January 11, 2012
Richard Garriott – Man on a Mission
Documentary Gives Backstage Glimpse At Space Program
Review by Lee Rannals for RedOrbit
Some people simply know how to spend money better than others, and Richard Garriott falls right in line with that category.A new documentary opening on Friday, January 13, called "Man on a Mission" features Garriott in a film that could not be better titled.
Garriott became the sixth civilian in space after spending $30 million on a ride aboard Soyuz to the International Space Station.
"Man on a Mission" follows Garriott throughout the rigorous training he endured in Russia to prepare him to bring a childhood fantasy to life by becoming an astronaut.
Garriott's father, Owen K. Garriot, flew on the Skylab 3 mission in 1973 and held a world record for spending about 60 days in space. After Richard's mission to space was a success, he became the 2nd second-generation space traveler and the first offspring of an American astronaut to go into space.
The documentary takes you inside a perspective that I have never experienced before. From learning survival skills in the deep woods of Russia, to experiencing life on board the space station.
Richard spoke to me about what it was like as the Soyuz rockets erupted below him, sending him into a journey he would never forget.
After the countdown concluded, Garriott said "there are moments where they light up some of the most powerful engines that have ever been invented through humanity, that burn about the same amount of fuel you put in an overseas 747, and you burn it all in just a couple of minutes."
He said that despite what the outsider may perceive after seeing a launch, the real shock is how gentle the lift off is inside the Soyuz.
"The lift off is so imperceptibly gentle," Garriott said.
Garriott said in his interview with RedOrbit that viewing our blue planet from his window aboard the International Space Station was a memory he wouldn't forget.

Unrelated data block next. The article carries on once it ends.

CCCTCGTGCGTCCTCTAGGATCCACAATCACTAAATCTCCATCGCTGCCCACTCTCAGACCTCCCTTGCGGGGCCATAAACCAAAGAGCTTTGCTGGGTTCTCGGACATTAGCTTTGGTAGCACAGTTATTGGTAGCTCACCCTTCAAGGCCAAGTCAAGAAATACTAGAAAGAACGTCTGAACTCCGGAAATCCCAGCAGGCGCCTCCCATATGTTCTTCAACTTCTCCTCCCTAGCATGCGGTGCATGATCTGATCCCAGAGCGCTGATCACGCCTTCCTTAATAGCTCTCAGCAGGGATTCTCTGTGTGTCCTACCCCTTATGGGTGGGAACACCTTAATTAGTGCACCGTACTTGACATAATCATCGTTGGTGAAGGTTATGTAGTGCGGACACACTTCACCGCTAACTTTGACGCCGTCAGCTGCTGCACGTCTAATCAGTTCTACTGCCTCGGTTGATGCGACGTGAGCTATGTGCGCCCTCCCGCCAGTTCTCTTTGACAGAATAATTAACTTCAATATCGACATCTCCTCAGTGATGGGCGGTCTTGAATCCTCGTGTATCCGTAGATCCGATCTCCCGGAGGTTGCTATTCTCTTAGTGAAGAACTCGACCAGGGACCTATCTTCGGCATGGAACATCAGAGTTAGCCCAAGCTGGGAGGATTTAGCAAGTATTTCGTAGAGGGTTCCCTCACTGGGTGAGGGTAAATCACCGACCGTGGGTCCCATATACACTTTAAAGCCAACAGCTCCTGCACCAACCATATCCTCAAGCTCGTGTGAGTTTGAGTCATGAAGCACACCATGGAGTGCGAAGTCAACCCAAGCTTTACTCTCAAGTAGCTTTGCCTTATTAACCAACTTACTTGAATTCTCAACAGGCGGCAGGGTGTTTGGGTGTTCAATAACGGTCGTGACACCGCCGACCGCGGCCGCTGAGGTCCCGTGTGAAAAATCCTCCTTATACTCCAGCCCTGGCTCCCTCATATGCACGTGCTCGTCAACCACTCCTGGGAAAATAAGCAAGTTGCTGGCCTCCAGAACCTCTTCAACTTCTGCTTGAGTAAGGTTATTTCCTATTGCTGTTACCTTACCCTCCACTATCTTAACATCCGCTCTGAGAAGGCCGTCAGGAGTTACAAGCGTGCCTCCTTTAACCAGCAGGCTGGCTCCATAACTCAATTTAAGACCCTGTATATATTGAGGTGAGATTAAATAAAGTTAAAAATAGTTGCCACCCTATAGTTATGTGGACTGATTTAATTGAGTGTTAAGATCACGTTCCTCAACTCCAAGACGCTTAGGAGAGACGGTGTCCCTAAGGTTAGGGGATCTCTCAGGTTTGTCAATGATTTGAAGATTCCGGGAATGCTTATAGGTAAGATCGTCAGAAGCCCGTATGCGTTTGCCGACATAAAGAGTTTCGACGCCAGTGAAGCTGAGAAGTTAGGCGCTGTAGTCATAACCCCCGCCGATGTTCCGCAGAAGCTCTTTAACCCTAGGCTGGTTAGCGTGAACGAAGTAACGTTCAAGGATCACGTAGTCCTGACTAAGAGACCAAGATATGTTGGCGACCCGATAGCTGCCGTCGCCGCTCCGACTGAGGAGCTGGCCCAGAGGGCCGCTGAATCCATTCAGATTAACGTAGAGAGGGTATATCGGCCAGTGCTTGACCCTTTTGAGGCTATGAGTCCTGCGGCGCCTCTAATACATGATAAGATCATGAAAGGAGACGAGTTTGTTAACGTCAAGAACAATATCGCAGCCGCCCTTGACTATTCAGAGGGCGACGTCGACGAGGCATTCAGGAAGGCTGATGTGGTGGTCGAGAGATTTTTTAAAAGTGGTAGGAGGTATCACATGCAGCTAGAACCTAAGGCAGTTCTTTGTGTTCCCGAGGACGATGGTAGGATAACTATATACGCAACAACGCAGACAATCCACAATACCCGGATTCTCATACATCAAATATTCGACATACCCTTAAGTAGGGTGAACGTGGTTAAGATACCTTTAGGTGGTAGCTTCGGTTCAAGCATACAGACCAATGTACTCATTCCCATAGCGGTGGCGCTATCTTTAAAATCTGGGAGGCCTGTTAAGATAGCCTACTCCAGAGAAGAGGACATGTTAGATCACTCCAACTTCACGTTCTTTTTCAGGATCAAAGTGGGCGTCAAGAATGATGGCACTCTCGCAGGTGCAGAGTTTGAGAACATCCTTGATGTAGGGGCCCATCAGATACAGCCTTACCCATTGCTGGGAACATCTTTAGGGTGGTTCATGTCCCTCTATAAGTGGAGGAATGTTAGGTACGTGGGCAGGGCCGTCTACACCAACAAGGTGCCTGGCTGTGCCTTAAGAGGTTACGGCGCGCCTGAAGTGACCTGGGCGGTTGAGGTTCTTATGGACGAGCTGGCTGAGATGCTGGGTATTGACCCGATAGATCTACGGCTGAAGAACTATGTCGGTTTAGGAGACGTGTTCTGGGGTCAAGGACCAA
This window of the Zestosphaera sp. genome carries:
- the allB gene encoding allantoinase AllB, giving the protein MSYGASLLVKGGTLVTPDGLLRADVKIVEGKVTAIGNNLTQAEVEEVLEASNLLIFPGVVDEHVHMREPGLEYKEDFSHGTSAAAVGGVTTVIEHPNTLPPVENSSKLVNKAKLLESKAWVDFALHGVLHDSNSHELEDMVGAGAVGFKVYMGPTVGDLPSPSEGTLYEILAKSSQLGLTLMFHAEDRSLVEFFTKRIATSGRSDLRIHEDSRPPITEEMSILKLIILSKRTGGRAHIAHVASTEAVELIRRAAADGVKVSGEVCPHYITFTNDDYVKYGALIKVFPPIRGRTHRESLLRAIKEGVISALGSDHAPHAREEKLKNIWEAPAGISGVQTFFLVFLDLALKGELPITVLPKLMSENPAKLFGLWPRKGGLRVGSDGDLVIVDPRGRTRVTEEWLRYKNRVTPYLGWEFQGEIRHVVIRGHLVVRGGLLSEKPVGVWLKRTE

"I found that looking out the window was by far the most impactful and ultimately life changing thing you can do in orbit," he told me in an interview. "The first big epiphany came for me when I saw part of the world that I knew myself very well by having travelled a lot, the Texas gulf coast, where I live. When I saw the Texas gulf coast and the entire planet all in the same vista, it suddenly was this mental realization of I now know the true scale of the entire earth by direct observation."
In the film, Garriott shows off a rare glimpse inside the nearly 15-year-old space station, allowing viewers to see what amazing works can be done through international efforts.
As I write about the movie while onboard a plane at night, one thing Garriott told me about his experience sticks out when looking down below at the lights glistening across the Rocky Mountains: the Earth really is occupied by people.
"And only after many many more orbits, the next big epiphany for me was that every part of the Earth that you can see from space is fully occupied by people," Garriott said. "It was really shocking how completely occupied that the Earth seems to be."
Man on a Mission will be releasing in New York City on January 13th at the Cinema Village, and then on January 20th at the Alamo Drafthouse in Austin, Texas. Anyone who has ever been envious about what it´s like to spend time outside of our atmosphere will truly enjoy this documentary.
On the Net: